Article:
Mexico City smells of tortillas. Havana smells of newspapers moistened with urine and dried in the sun. Different cities. I arrived in Mexico on the 26th of July last year. I left the “homeland” on its “Day of National Rebelliousness”.
Daisy Valera’s Diary
I arrived at the main entrance of the Fabrica de Arte Cubano when the establishment had ceased being news and been in operation for about four months. A man over 6 feet tall addresses me. “Yes?” he asks me. Standing less than a foot from him, I really don’t feel like saying anything to him, because his question gives me the feeling one typically gets at State establishments: I feel like someone who is trespassing on someone else’s property.
The music of Cuba’s renowned Van Van issues from Havana’s Pabellon Cuba and echoes across La Rampa, Vedado. This year, the Cuban Culture Fair pays tribute to the work of musician Juan Formell and visual artist Ivan Soca who exhibits a series of photographs titled Formellmania.(30 photos)
I had my first contact with Chinese culture thanks to a childhood friend, Javier. He was a Chinese kid who would invite kids around the neighborhood to his house and make his grandfather read old newspapers. What he read was in Chinese, of course, which is what made the experience so much fun for us.
The Cuban Telecommunications Company (ETECSA), born in the worst years of the Special Period crisis, looks back on twenty years of operations this 2014. More than three years ago, it ceased being a joint-venture company. ETECSA seems to be swimming against the current.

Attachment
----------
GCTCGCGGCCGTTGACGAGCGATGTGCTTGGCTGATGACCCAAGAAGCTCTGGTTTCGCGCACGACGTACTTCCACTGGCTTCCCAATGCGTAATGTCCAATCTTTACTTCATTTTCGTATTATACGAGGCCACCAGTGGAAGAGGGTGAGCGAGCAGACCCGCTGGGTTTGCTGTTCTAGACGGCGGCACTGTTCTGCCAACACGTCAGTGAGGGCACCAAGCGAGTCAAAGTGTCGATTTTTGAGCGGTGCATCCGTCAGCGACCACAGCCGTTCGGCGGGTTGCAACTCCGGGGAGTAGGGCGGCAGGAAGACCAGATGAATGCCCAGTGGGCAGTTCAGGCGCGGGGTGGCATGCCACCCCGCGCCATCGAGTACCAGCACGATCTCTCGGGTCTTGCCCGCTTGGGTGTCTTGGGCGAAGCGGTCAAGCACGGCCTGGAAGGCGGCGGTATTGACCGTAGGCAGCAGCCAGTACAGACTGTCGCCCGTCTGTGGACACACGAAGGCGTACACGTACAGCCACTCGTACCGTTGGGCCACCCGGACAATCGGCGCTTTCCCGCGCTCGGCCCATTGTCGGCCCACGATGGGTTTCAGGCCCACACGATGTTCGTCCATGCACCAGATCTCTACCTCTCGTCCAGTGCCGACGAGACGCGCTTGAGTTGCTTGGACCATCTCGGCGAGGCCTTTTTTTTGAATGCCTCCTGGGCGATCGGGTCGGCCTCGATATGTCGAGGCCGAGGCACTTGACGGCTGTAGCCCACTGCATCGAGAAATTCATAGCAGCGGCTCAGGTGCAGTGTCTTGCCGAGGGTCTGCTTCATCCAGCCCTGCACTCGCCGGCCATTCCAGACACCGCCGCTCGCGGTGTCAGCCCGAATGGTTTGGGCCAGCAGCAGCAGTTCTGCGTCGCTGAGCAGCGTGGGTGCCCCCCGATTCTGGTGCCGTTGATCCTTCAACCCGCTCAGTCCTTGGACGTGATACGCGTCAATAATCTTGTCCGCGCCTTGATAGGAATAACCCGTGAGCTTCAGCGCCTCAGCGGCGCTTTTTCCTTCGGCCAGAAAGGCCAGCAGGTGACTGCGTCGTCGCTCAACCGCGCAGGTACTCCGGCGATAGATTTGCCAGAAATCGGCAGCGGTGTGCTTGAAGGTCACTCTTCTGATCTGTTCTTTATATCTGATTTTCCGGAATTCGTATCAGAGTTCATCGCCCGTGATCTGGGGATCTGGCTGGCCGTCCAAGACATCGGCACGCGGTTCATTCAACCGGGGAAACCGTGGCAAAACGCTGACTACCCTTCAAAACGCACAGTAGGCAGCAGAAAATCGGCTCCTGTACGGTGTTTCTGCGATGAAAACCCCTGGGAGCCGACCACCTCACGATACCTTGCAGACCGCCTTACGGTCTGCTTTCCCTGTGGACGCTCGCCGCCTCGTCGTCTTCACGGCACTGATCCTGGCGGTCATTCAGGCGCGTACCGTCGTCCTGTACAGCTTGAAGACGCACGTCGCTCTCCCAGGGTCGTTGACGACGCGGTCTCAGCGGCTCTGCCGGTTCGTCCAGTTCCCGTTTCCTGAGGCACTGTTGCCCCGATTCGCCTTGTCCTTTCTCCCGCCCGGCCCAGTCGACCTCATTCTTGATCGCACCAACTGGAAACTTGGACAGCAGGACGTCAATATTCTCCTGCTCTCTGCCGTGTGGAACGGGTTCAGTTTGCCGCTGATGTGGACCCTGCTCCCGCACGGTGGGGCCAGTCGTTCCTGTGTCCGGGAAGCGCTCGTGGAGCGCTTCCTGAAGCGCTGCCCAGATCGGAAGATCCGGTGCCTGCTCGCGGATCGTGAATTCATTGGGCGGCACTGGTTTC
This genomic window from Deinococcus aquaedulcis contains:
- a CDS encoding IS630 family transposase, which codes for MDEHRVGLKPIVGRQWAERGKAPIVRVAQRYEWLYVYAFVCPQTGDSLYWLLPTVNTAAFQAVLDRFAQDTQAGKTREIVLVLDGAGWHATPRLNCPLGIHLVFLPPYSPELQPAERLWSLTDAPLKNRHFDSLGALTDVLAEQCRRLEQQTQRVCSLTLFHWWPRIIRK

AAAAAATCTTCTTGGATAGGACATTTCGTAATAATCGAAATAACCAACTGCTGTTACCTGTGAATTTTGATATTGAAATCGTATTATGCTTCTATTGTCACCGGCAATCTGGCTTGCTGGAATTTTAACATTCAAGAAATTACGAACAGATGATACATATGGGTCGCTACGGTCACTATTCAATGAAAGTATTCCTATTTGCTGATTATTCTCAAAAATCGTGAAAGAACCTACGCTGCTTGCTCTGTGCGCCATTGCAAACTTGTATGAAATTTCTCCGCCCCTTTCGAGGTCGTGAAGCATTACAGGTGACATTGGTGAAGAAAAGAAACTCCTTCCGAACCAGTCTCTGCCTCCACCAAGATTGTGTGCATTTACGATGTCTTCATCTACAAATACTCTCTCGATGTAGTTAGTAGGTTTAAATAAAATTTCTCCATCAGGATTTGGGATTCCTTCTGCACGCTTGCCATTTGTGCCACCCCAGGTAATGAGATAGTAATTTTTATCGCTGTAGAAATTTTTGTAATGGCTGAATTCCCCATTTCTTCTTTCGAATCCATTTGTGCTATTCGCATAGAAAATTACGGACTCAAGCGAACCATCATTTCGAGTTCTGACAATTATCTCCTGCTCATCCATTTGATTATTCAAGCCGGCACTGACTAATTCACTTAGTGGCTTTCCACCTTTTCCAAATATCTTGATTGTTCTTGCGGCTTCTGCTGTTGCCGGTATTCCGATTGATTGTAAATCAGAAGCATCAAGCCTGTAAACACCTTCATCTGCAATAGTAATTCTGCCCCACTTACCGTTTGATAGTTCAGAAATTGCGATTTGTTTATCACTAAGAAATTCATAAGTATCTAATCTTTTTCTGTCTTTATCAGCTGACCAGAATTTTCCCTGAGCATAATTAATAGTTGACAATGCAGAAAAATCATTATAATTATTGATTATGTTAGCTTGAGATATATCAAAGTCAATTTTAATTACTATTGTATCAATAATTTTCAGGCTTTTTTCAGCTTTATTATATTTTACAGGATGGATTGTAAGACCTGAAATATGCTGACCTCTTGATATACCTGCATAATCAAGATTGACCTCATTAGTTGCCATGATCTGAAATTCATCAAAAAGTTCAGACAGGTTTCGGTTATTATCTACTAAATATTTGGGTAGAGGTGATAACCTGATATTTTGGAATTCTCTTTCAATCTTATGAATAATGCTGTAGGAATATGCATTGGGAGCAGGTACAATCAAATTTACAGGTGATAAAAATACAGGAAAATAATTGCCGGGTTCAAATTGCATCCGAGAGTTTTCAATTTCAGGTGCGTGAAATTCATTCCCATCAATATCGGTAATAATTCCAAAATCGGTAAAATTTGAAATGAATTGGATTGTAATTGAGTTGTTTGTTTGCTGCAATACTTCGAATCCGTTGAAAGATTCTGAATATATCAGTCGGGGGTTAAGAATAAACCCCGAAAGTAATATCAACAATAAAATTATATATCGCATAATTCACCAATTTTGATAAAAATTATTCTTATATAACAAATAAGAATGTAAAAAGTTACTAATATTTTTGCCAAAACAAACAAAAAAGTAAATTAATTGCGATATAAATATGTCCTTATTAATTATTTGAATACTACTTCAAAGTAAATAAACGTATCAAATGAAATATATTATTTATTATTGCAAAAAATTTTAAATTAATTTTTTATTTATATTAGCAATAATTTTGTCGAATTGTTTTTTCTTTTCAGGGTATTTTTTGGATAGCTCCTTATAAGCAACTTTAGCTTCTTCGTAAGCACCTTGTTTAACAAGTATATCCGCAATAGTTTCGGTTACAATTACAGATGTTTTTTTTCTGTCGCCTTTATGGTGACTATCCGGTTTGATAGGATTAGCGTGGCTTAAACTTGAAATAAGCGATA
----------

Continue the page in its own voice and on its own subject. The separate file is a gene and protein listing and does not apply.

Flowery spandex pants and blouses with open backs are invading the streets of Havana. The striped-shirt craze seems to be blowing over. Cubans seem to go insane over clothing and fashion, and the whole city seems to be one huge masquerade at times.
One would think the city has been bombed out. Sancti Spiritus, Cuba’s City of the Holy Spirit, will turn five hundred in June of this year, and the heart of its old town has all but vanished. (18 photos)
Havana’s Parque Central and the terrace between the old Asturian Cultural Center and the future Manzana Hotel are the spaces separating the San Rafael and Obispo pedestrian boulevards. The two walkways are connected by what is perhaps the city’s one continuous urban corridor.
This year, I went to Havana’s International Book Fair like someone who believes in miracles: with my fingers crossed behind my back, hoping something had changed. I thought it a good sign that, this time around, the entrance tickets weren’t made of newsprint. (36 photos)
The long journeys in search of the rissole snack and carbonated drink that mitigated the hunger of my university years would usually take me to the intersection of Havana’s Infanta and San Lazaro streets, before a sign that pointed the way towards the then non-existent Alma Mater bookstore.